As conflict in Ukraine rages on, China is trying to goad US into war with Russia.
Ukrainian President Volodymyr Zelensky begged Congress early Wednesday morning for a no-fly zone, appealing for greater action from the legislative body to authorize harsher sanctions and bolstered defenses of embattled Ukraine.
During the speech before congressional members, Zelensky invoked the Japanese bombing of Pearl Harbor that launched the US into World War II, as well as the Sept. 11, 2001, terrorist attacks, which ignited a war in the Middle East. Zelensky even invoked the words of civil rights leader Dr. Martin Luther King Jr.
The joint session of Congress stood and cheered as House Speaker Nancy Pelosi congratulated Zelensky for demonstrating "courageous leadership" during Russia's military aggression. Zelensky urged President Joe Biden to not just be the commander-in-chief of the United States, but also "to be the leader of the world"
"Just applause? [I]t's hypocritical. If the US really wants to show justice, it should send troops to Ukraine, or at least set up a no-fly zone, and fight Putin's troops directly, even [if] that means sacrifice of US soldiers. Don't just incite Ukrainians to die for American interest," Global Times commentator Hu Xijin responded.
The post that the Global Times operative quote tweeted showed a social media clip of Zelensky receiving a standing ovation from the members of Congress.
Global Times, a tabloid newspaper under the auspices of the Chinese Communist Party's flagship People's Daily newspaper, is labeled China state-affiliated media by Twitter. Known as the CCP's propagandist mouthpiece, the publication often comments on international issues from a nationalistic perspective.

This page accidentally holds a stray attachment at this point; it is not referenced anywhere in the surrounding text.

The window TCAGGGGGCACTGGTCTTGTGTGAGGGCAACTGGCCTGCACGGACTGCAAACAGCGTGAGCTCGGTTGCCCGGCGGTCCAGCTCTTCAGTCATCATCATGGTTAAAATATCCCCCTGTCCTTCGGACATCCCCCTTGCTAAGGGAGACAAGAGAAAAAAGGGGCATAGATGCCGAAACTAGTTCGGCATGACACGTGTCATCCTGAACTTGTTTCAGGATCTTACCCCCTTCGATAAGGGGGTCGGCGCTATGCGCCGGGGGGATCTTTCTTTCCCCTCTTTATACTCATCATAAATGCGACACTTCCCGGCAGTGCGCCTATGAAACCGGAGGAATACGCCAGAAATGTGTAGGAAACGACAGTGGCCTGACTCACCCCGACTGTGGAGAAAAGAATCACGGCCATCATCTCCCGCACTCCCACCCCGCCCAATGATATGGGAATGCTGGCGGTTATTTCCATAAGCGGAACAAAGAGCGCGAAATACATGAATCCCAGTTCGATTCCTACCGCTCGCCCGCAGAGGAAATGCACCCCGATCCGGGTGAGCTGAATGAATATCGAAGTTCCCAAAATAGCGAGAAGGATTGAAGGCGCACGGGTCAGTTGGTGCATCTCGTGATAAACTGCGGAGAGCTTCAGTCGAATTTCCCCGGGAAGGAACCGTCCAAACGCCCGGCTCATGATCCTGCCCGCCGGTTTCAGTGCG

Over the weekend, US officials said that Russia has asked China for military aid and economic assistance in the war on Ukraine. Hu, the former editor-in-chief of the state-backed Global Times who was the executive editor of the regime-aligned paper until December, pushed back on the claims based on US diplomatic cables.
"[A]s a major military industrial power, Russia does not need to ask China to provide substantial military assistance for the limited scale war in Ukraine," Hu said in a video circulated by the state-sponsored Global Times, according to U.S. News. "China is not obligated to promise nor to export arms to Russia."
Politico said that Hu "could be obfuscating what China truly intends," although analysts indicated to U.S. News it may be an instance where the mouthpiece and policy align. "To provide arms now with everyone watching is quite unthinkable," said DC-based China Program at the Stimson Center director Sun Yun.
Beijing appearing to distance itself from Russian President Vladimir Putin's invasion of Ukraine despite recent warmer relations between the two world powers has Western leaders on edge as the CCP's true intentions remain muddled.
Putin's ongoing war in Ukraine has shifted Biden's focus to Eastern Europe, following the botched Afghanistan withdrawal that cost the lives of 13 US service members and stranded numerous Americans in the Taliban-controlled country.
Most wealthy Americans support US military involvement in a potential "wider" European war, while lower-income voters were less likely to agree with the pro-involvement sentiment, according to a recent Rasmussen Reports survey.
Meanwhile, a majority of Americans believe Putin wouldn't have invaded Ukraine in the first place if former President Donald Trump was still in office.